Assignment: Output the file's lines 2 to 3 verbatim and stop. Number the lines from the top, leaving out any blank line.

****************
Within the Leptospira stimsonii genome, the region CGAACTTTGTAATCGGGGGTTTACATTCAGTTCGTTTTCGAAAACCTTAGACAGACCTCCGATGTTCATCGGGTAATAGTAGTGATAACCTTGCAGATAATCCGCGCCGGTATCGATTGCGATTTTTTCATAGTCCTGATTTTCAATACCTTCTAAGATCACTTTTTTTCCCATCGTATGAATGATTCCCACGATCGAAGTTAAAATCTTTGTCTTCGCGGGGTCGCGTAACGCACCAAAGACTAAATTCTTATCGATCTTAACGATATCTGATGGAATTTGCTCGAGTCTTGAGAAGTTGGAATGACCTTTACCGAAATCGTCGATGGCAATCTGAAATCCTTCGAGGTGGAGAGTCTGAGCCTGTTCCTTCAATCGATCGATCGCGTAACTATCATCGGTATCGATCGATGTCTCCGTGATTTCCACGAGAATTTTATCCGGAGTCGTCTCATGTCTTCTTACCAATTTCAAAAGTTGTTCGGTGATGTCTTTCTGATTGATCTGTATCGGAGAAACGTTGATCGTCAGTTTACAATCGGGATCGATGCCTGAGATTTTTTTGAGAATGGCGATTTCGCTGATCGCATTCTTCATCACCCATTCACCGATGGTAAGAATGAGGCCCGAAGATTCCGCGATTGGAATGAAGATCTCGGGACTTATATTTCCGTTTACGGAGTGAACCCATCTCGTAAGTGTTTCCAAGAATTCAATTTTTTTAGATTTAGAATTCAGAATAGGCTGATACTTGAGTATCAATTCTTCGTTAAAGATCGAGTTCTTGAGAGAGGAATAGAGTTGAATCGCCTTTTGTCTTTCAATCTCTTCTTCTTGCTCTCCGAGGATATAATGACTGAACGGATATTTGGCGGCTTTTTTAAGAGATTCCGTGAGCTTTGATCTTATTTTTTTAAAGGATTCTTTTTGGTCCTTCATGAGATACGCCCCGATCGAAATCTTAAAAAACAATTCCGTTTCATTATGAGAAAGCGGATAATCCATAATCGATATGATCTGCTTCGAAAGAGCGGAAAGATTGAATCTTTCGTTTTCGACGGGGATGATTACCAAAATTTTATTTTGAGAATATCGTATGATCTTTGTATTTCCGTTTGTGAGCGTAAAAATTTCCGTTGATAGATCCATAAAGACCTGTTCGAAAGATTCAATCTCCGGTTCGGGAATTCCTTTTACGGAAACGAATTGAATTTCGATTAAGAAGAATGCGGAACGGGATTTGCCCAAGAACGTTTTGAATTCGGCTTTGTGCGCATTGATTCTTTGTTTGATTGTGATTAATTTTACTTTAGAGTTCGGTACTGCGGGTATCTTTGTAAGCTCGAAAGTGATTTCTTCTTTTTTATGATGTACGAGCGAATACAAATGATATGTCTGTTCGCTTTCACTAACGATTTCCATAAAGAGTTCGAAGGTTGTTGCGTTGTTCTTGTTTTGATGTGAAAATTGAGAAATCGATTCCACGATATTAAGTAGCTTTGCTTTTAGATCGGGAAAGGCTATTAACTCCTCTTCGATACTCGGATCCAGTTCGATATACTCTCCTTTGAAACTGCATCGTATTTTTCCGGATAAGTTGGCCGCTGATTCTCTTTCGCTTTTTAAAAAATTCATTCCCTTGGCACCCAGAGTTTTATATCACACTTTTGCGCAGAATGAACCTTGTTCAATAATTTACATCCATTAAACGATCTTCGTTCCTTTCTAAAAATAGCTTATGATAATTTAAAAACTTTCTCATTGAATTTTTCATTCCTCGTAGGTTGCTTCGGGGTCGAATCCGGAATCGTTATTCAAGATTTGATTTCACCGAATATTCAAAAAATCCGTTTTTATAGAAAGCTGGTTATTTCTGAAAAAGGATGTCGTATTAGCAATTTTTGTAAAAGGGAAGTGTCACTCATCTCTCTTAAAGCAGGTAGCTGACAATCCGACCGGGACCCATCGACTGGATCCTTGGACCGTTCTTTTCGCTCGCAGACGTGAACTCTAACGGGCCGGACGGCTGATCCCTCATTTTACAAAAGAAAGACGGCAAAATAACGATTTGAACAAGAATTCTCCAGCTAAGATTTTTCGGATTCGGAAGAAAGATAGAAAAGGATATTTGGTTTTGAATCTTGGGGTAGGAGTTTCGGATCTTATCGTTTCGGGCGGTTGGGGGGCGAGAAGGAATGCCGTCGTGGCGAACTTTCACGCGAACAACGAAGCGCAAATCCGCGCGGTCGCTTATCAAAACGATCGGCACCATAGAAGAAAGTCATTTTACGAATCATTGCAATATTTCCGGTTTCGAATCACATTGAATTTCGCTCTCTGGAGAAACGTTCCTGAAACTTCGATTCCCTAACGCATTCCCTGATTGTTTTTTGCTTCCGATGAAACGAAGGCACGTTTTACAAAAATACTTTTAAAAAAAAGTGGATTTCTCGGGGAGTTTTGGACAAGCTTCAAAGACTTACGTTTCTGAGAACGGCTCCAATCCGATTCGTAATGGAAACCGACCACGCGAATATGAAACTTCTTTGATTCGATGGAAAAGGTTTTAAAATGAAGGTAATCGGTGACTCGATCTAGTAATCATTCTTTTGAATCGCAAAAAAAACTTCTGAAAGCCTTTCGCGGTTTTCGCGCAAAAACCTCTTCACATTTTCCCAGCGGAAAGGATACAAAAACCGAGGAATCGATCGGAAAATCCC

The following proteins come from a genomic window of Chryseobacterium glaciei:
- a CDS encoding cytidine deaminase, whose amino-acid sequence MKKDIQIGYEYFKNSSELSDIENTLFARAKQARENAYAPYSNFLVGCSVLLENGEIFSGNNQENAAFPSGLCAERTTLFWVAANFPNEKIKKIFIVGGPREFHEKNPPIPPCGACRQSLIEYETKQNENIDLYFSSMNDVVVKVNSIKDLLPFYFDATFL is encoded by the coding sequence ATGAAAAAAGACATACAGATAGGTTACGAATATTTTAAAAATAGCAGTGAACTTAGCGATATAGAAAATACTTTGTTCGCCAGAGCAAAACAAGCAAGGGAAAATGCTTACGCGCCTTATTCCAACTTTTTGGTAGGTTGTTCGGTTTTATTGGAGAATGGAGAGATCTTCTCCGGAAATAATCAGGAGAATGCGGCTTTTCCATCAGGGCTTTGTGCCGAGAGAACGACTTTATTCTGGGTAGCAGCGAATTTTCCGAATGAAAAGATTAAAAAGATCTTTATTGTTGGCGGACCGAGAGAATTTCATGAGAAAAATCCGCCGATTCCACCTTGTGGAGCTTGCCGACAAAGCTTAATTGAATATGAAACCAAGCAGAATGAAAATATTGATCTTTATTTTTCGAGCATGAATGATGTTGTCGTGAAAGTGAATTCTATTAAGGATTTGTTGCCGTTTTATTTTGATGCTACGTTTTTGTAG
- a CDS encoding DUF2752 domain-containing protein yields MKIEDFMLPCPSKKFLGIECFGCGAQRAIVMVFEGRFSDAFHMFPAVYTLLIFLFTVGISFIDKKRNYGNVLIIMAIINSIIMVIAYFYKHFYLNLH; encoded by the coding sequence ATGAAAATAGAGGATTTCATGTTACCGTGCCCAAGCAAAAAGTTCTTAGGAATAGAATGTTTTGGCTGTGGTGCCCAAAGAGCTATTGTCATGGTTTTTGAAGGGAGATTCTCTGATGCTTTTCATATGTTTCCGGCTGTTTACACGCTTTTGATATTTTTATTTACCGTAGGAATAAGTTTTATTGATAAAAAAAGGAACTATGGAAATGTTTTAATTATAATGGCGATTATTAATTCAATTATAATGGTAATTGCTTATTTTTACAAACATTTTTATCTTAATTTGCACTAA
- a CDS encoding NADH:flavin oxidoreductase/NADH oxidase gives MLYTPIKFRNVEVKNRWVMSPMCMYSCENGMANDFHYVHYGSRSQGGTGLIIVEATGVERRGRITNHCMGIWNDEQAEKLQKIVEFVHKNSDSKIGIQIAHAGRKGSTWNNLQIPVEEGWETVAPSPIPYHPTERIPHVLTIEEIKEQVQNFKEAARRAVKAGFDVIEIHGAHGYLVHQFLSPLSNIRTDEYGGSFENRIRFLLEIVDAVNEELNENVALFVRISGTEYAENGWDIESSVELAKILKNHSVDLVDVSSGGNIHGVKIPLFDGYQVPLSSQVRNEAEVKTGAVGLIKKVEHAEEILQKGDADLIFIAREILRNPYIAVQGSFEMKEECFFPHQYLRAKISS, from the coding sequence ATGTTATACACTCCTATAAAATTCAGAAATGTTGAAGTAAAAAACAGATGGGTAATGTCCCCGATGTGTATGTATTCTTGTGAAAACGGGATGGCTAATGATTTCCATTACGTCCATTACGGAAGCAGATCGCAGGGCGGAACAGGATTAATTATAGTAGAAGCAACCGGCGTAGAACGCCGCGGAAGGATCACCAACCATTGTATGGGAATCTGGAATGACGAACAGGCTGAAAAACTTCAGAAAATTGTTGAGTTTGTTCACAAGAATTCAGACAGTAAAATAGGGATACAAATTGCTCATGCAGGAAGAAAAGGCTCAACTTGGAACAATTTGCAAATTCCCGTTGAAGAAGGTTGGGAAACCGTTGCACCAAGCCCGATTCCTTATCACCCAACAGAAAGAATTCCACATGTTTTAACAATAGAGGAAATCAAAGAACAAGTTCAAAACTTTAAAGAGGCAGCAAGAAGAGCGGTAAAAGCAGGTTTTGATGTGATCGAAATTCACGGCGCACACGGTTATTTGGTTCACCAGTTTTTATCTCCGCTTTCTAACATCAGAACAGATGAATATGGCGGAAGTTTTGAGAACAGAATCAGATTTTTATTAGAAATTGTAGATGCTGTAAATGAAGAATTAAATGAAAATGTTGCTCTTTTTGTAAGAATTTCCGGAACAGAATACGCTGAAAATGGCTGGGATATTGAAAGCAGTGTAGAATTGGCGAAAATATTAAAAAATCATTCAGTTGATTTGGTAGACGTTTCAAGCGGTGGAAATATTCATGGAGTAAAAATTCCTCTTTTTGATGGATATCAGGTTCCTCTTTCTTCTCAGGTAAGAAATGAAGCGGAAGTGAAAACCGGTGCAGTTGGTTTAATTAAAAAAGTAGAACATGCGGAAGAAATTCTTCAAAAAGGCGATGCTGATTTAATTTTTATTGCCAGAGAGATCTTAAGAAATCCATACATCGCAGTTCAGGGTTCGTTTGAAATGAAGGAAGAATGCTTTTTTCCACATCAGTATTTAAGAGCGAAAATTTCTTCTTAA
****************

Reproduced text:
The following proteins come from a genomic window of Chryseobacterium glaciei:
- a CDS encoding cytidine deaminase, whose amino-acid sequence MKKDIQIGYEYFKNSSELSDIENTLFARAKQARENAYAPYSNFLVGCSVLLENGEIFSGNNQENAAFPSGLCAERTTLFWVAANFPNEKIKKIFIVGGPREFHEKNPPIPPCGACRQSLIEYETKQNENIDLYFSSMNDVVVKVNSIKDLLPFYFDATFL is encoded by the coding sequence ATGAAAAAAGACATACAGATAGGTTACGAATATTTTAAAAATAGCAGTGAACTTAGCGATATAGAAAATACTTTGTTCGCCAGAGCAAAACAAGCAAGGGAAAATGCTTACGCGCCTTATTCCAACTTTTTGGTAGGTTGTTCGGTTTTATTGGAGAATGGAGAGATCTTCTCCGGAAATAATCAGGAGAATGCGGCTTTTCCATCAGGGCTTTGTGCCGAGAGAACGACTTTATTCTGGGTAGCAGCGAATTTTCCGAATGAAAAGATTAAAAAGATCTTTATTGTTGGCGGACCGAGAGAATTTCATGAGAAAAATCCGCCGATTCCACCTTGTGGAGCTTGCCGACAAAGCTTAATTGAATATGAAACCAAGCAGAATGAAAATATTGATCTTTATTTTTCGAGCATGAATGATGTTGTCGTGAAAGTGAATTCTATTAAGGATTTGTTGCCGTTTTATTTTGATGCTACGTTTTTGTAG